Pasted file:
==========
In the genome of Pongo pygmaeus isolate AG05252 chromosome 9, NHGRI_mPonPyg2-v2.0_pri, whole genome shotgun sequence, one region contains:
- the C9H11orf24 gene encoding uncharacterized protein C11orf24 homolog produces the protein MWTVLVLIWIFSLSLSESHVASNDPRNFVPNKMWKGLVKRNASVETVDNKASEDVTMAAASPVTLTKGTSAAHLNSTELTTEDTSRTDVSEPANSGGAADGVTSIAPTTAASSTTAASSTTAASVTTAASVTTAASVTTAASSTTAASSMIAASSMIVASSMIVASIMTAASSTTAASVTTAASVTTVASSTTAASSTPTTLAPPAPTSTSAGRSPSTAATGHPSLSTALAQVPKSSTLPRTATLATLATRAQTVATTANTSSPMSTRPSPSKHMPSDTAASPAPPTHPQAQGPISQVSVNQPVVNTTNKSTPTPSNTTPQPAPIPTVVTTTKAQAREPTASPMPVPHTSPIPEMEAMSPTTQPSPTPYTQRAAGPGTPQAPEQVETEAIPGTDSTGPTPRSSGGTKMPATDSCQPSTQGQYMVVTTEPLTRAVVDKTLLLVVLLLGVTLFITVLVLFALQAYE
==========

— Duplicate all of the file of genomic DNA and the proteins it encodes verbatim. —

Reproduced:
In the genome of Pongo pygmaeus isolate AG05252 chromosome 9, NHGRI_mPonPyg2-v2.0_pri, whole genome shotgun sequence, one region contains:
- the C9H11orf24 gene encoding uncharacterized protein C11orf24 homolog produces the protein MWTVLVLIWIFSLSLSESHVASNDPRNFVPNKMWKGLVKRNASVETVDNKASEDVTMAAASPVTLTKGTSAAHLNSTELTTEDTSRTDVSEPANSGGAADGVTSIAPTTAASSTTAASSTTAASVTTAASVTTAASVTTAASSTTAASSMIAASSMIVASSMIVASIMTAASSTTAASVTTAASVTTVASSTTAASSTPTTLAPPAPTSTSAGRSPSTAATGHPSLSTALAQVPKSSTLPRTATLATLATRAQTVATTANTSSPMSTRPSPSKHMPSDTAASPAPPTHPQAQGPISQVSVNQPVVNTTNKSTPTPSNTTPQPAPIPTVVTTTKAQAREPTASPMPVPHTSPIPEMEAMSPTTQPSPTPYTQRAAGPGTPQAPEQVETEAIPGTDSTGPTPRSSGGTKMPATDSCQPSTQGQYMVVTTEPLTRAVVDKTLLLVVLLLGVTLFITVLVLFALQAYE